By bringing Florida’s concept of sěmu in conversation with Levinas’s trace, we can develop a productive conceptual framework for thinking about the film. With Levinas, we can recognize the structural paradox of Dewi’s position, her impossible status as someone who needs to break with a form of life and become an Other in order—from this position of total alterity—to provide the conditions of its existence. Florida’s concept of sěmu reveals the possibility of a transcendence of the conflict that results from Dewi’s alterity and liminality. It breaks with the inevitability of the present by conceiving of, and creating a future in which conflict between mother and daughter is no longer the inevitable outcome of Dewi’s paradoxical status. Put differently, if analysing Dewi in terms of Levinas’s trace brings us to the irresolvable tension between the two forms of life she navigates and her inescapably liminal position in them, understanding her through the lens of sěmu transcends this tension. But this transcendence is only possible because it is hidden from view. Since Dewi’s Jakarta form of life paradoxically simultaneously enables and undercuts the traditional form of life, the liminality of her status is intrinsic or systemic. Consequently, her conflict with her mother cannot be resolved directly. The content of the letter is, in a sense, unthinkable, impossible. The film needs to resort to an indirect means of speaking about a transcendence of the problem, an interplay between absence and presence, as we see in her father’s letter. His death and absence become present and agentive in the letter, through which Dewi is moved to seek a compromise with her mother. But this present absence is, itself, absent or concealed from the audience, who is left to guess what the content of the letter may have been. What the audience does see unfold, however, is the future that her father’s present absence has generated: the transcendence of the conflict between the two seemingly opposing forms of life, and a compromise between mother and daughter over the joint grating of coconuts. Dewi will leave, but she will return for the fortieth-day commemoration. After the conflict had escalated over the question of the status and presence of the dead, this transcendence of the conflict by means of the trace of her father’s present absence does not take sides. Is her father still present or is he not? Has Dewi been right all along or has her mother? For the emergence of a future of compromise, both of these have to remain possible.

5 Beyond Dewi Goes Home: Indonesians on the Move

As Engchuan argues in this special issue, a short film is not self-contained but part of a larger relational process. Considering the film and the commentary it makes on different forms of life, and the relation between them as a node in a larger network, allows us to raise questions that point beyond what is seen on the screen, and especially to ask what kind of claim the film makes on us as academics when we try to describe Indonesians on the move. By resisting a reification of ‘the traditional’ and the ‘modern’, or the ‘rural’ and the ‘urban middle class’ as distinct stages in global temporal hierarchies (Chakrabarty 2000; Fabian 2014), does the film not also challenge notions of class or social location as stable and self-contained designators or containers for an audience of academics? Should anthropologists and sociologists not take seriously the film’s subtle signs indicating that how this relation of dependence is made to work cannot even be pinned down, that it defies reification because it is hidden from view? Ultimately, all we see is that Dewi cannot be home in the village or in Jakarta, and that a transcendence of this impossible liminality can only be sěmu, as is, perhaps, the case with a whole generation of young Indonesians who can neither go nor stay.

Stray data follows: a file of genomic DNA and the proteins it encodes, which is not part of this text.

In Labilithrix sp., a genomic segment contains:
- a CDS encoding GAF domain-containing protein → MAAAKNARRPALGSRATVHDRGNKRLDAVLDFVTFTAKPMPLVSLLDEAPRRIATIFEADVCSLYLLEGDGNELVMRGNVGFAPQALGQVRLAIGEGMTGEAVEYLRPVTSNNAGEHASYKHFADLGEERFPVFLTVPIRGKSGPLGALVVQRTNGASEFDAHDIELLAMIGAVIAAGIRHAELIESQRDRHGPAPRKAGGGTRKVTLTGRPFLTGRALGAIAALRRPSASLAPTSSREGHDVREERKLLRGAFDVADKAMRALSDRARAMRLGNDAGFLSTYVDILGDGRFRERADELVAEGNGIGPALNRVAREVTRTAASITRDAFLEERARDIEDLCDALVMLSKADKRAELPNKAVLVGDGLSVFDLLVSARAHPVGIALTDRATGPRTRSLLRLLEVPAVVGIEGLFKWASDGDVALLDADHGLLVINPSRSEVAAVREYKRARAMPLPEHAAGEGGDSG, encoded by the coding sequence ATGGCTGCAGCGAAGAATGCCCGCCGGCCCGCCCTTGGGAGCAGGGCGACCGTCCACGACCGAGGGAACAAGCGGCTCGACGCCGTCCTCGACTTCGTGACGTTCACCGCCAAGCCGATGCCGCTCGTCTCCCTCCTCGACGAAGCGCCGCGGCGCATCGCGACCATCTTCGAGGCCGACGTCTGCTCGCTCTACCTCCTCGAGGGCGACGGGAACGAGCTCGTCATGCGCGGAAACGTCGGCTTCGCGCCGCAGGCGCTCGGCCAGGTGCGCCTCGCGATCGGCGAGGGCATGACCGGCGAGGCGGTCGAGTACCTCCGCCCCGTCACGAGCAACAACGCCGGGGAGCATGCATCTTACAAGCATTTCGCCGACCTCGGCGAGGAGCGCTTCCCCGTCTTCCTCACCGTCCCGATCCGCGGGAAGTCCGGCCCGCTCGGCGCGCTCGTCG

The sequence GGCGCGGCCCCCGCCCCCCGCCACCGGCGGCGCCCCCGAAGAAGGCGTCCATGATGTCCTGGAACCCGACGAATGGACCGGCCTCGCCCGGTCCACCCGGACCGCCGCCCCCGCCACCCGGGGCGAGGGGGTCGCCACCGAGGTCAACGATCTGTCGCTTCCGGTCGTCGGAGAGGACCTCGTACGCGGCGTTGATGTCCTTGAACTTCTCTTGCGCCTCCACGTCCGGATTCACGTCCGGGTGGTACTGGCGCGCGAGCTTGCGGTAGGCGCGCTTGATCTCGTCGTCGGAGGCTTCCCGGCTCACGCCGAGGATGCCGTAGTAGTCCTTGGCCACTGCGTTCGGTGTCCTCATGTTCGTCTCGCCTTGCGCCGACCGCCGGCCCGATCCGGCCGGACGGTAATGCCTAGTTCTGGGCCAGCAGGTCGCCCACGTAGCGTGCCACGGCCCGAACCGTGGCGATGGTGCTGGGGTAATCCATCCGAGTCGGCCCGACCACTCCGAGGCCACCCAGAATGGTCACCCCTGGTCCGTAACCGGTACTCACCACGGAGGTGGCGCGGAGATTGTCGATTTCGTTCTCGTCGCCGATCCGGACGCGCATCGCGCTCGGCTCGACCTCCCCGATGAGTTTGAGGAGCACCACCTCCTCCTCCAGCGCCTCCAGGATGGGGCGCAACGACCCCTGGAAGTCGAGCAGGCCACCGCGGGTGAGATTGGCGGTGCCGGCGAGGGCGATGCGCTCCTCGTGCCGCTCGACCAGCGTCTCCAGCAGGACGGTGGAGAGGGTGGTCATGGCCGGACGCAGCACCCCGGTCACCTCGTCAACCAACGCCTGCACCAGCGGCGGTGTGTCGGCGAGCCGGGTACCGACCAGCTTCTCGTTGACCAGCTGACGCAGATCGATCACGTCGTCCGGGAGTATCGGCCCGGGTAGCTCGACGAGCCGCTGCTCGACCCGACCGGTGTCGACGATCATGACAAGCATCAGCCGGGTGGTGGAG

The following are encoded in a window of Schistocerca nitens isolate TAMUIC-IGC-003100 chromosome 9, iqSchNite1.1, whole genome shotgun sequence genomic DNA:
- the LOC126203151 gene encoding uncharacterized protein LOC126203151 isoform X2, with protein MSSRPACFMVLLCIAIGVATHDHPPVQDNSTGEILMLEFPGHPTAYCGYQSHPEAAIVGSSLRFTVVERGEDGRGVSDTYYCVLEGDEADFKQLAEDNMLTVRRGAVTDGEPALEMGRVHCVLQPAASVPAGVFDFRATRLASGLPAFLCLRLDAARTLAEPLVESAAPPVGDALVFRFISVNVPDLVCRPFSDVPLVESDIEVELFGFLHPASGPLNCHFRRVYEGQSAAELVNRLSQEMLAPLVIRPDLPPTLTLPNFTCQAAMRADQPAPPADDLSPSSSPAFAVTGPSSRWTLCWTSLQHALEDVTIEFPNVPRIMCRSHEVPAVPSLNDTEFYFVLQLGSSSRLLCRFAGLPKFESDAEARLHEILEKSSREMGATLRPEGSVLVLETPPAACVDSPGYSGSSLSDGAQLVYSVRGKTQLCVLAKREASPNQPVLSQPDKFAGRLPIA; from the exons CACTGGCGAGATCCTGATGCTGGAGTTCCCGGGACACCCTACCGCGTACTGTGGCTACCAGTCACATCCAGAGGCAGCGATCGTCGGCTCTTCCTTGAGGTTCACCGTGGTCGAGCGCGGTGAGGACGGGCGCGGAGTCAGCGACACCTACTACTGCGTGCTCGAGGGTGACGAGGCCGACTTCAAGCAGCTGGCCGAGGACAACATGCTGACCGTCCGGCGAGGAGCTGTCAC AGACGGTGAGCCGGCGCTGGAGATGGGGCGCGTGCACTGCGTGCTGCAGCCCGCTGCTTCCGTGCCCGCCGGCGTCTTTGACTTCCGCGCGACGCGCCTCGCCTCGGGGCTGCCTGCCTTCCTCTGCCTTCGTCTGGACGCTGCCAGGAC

I am grateful to Richard Fox for inviting me to join this discussion and thank him, along with Rosalia Engchuan and Thomas Barker, for their helpful feedback. I would also like to thank Daniel Esparza and Erez DeGolan, as well as the three anonymous reviewers, for their great comments on earlier versions of this paper. Finally, many thanks also to Candra Aditya for giving us the occasion to have this discussion by making the film Dewi pulang and for being a thoughtful conversation partner throughout the process.


Wittgenstein 1976:404. I am using Glock’s (1996:125) translation.


See Smith-Hefner 2019 for a nuanced discussion of the relations of urban youth culture with rural social life.


As noted above, the Jakarta form of life is also dependent on the rural form of life. Dewi and her friends share the experiences of village childhood and ongoing relations and obligations to their home communities and construct their Jakarta identity through its performative rejection.


The concept of the ‘trace’ has also been employed by other philosophers, including Derrida and Ricoeur. Here, I exclusively focus on Levinas’s use of the term.


  • Chakrabarti, Dipesh (2000). Provincializing Europe: Postcolonial thought and historical difference. Princeton: Princeton University Press.

  • Fabian, Johannes (2014). Time and the other: How anthropology makes its object. New York: Columbia University Press.

  • Florida, Nancy (1995). Writing the past, inscribing the future: History as prophecy in colonial Java. Durham: Duke University Press.

  • Glock, Hans-Johann (1996). A Wittgenstein dictionary. Oxford: Blackwell Publishers Inc.

  • Levinas, Emmanuel (2006). Humanism of the other. Urbana: University of Illinois Press.

  • Levy, Ze’ev (1995). ‘On Emmanuel Levinas’s concept of “trace” and “otherness” and their relationship to the thought of Jacques Derrida: A further contribution to URAM Levinas Studies (URAM 14:99–108)’, Ultimate Reality and Meaning 18–4:289–302.

  • Smith-Hefner, N. (2019). Islamizing intimacies: Youth, sexuality, and gender in contemporary Indonesia. Honolulu: University of Hawai‘i Press.

  • Wittgenstein, Ludwig (1976). ‘Cause and effect: Intuitive awareness’, Philosophia 6/3-:409–25.

  • Wittgenstein, Ludwig (2009). Philosophische Untersuchungen: Philosophical Investigations (PI). Oxford: Wiley Blackwell.